Army Aviation

Over the Counter Medications

Ask the Flight Surgeon / By CPT Scott A. Cygan, O.D.: Q: Doc, I’ve used a few over-the-counter medications in the past to avoid seeing my flight surgeon. Is this allowed or am I breaking the rules?

FS: Over-the-counter (OTC) medications are defined as drugs that are reasonably safe and effective for use by the general public without seeking treatment from a health care professional. However, this does not mean these medicines should be considered completely safe or free of potential side effects. In addition, all air crewmembers should be astutely aware that many of these medications are strictly prohibited while on active flight status.

According to AR 40-8, self-medication by anyone on flight status is not allowed. However, the Aeromedical Policy Letters contain a list of OTC medications (referred to as Class I medications) that can be taken on a short-term basis when a flight surgeon is not immediately available. Examples include Tylenol (acetaminophen) for mild pain, Sudafed (pseudoephedrine) for mild congestion, antacids for infrequent indigestion, or fiber supplements for occasional constipation. A reasonably prompt consultation with a flight surgeon is still required following use of any of the medications listed to ensure an aeromedically relevant medical condition does not go unrecognized.

Are you saying I have to see a flight surgeon every time I take Tylenol?
No, not necessarily. For example, 65% of Americans are expected to have at least one mild headache every year. Tylenol (acetaminophen) can help dull the symptoms of a mild headache. Informing a flight surgeon of occasional use of an OTC medication to treat infrequent and mild headaches is very reasonable. This information can be annotated within your medical record and unless the headaches change, no further follow-up is necessary until the next annual flight physical. If the headaches become more frequent or symptoms become more severe than previously reported, an appointment with a flight surgeon would be required to reevaluate.

In addition, consider the financial savings from seeing a flight surgeon for mild illnesses or infrequent symptoms. According to the Consumer Health Products Association, the average American household spends $338 per year on OTC medications. As a federal employee, patients directed to take OTCs by their healthcare provider receive these at no cost from a pharmacy within a military treatment facility. This simple step will save some money and ensure only OTCs allowed on flight status are prescribed. It will also ensure all OTCs being taken are documented in the medical record. It’s a win-win for everyone.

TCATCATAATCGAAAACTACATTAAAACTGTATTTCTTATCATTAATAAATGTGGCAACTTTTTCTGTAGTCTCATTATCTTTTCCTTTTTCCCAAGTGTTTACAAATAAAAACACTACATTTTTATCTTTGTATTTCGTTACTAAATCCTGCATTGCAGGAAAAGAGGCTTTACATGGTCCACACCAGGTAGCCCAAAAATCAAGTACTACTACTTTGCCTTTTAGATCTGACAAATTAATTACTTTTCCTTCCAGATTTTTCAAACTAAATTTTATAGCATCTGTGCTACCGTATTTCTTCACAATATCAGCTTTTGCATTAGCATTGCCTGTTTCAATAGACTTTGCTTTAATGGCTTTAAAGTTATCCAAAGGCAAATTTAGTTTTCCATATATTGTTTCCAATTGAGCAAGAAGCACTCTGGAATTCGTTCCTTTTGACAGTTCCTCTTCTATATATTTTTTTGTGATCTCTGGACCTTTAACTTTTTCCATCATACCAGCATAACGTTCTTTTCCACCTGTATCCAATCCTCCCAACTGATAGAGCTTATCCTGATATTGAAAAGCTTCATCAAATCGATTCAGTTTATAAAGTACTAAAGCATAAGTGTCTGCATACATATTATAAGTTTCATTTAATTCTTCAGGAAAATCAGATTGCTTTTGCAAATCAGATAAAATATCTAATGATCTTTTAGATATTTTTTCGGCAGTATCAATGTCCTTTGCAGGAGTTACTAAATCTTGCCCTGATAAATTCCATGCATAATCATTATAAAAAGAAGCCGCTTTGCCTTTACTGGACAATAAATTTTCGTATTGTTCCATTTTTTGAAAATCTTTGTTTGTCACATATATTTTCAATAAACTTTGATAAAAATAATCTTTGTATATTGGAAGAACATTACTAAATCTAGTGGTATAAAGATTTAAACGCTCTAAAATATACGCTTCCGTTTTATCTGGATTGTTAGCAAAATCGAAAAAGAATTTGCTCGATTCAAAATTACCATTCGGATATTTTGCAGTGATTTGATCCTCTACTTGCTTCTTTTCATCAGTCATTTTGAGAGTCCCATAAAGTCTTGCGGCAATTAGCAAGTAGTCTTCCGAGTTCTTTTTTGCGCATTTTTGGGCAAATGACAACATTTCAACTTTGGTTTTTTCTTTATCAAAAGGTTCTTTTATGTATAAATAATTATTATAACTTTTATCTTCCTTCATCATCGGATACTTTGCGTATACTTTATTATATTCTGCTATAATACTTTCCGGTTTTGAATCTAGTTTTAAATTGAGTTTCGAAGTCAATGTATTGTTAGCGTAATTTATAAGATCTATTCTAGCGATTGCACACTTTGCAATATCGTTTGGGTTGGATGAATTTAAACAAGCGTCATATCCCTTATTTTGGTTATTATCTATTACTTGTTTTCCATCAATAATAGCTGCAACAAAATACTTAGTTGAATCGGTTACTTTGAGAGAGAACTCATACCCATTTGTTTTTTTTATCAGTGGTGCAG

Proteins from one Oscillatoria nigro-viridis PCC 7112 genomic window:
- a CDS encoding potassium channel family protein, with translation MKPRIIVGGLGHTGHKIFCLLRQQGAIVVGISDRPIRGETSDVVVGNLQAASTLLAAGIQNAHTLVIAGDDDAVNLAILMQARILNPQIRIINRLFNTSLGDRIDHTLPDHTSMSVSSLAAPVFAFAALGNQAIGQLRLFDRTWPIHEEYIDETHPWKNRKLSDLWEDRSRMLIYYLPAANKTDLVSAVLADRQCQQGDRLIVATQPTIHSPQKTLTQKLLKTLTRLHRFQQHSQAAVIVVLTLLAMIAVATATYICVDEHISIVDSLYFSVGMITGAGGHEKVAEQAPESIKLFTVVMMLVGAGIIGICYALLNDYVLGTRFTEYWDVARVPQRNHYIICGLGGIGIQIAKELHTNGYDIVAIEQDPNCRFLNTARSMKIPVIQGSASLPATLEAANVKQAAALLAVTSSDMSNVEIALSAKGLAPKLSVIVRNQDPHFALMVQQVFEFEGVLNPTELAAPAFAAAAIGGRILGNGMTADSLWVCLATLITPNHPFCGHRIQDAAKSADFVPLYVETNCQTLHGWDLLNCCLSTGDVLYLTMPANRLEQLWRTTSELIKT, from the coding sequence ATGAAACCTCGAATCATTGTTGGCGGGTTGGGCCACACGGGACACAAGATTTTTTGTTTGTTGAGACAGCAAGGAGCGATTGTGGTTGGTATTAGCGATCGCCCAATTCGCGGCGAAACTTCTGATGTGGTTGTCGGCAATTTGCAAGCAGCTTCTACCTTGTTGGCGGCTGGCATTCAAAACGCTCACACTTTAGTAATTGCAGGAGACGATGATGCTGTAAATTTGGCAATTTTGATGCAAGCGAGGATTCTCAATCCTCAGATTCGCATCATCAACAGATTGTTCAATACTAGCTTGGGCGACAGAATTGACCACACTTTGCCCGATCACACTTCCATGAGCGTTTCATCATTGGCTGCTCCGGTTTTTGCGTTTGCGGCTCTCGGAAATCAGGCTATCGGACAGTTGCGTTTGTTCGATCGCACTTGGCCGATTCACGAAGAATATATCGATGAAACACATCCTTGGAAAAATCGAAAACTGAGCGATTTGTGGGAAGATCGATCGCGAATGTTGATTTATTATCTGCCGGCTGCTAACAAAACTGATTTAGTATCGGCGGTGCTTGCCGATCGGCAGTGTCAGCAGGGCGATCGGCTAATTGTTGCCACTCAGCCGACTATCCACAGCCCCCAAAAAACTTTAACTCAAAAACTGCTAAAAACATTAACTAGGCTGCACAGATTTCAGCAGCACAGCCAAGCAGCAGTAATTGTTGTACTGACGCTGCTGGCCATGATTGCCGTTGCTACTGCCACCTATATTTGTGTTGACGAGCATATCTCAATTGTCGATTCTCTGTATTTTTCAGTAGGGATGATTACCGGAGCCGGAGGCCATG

Can I get a more comprehensive list of all allowable and/or restricted OTC medicines?
According to the Food and Drug Association (FDA), the government agency tasked with regulating OTC medicines, over 300,000 different products exist on the market. Therefore, providing air crewmembers with an all-inclusive list is just not practical. In addition to the massive number of OTC products available, an endless number of combination products exist as well. For example, a single OTC product for relief of cough and cold symptoms called Vick’s DayQuil contains four different active ingredients: acetaminophen, dextromethorphan, guaifenesin, and phenylephrine. These ingredients serve as a mild pain reliever, cough suppressant, expectorant and nasal decongestant respectively. Common side effects include nervousness, dizziness, sleeplessness, blurry vision, upset stomach and nausea. An explanation of why these side effects could be potentially dangerous in an air crewmember should be self-explanatory.

Besides the potential for dangerous side effects, OTC medications used frequently may mask more serious underlying medical conditions. Antacids, such as Tums (calcium carbonate), Maalox (calcium carbonate) and Rolaids (calcium carbonate and magnesium hydroxide) contain alkaline ions to neutralize stomach acidity. Certain types of food commonly cause occasional and mild indigestion, but consistent mild or more severe symptoms may be signs of gastro-esophageal reflux disease, peptic ulcer disease, or other serious underlying conditions. Reporting changes in the frequency or necessity of OTC medication use will assist a flight surgeon in recognizing the need for a further evaluation.

In summary, it’s prudent to discuss with a local flight surgeon which OTC medications can be used safely while on flight status. Be sure that any medications or supplements are reported during every visit to the clinic. Despite having taken a medication or supplement in the past without side effects, there is no guarantee that side effects will not develop in the future. Do the right thing: don’t risk safety or an aviation career to treat a runny nose.
Stay safe!
Dr. Cygan

If you have a question you would like addressed, email it to This email address is being protected from spambots. You need JavaScript enabled to view it.; we’ll try to address it in the future. See your unit flight surgeon for your personal health issues.The views and opinions offered are those of the author and researchers and should not be construed as an official Department of the Army position unless otherwise stated.

CPT (Dr.) Scott A. Cygan is a flight surgeon at the U.S. Army School of Aviation Medicine, Fort Rucker, AL.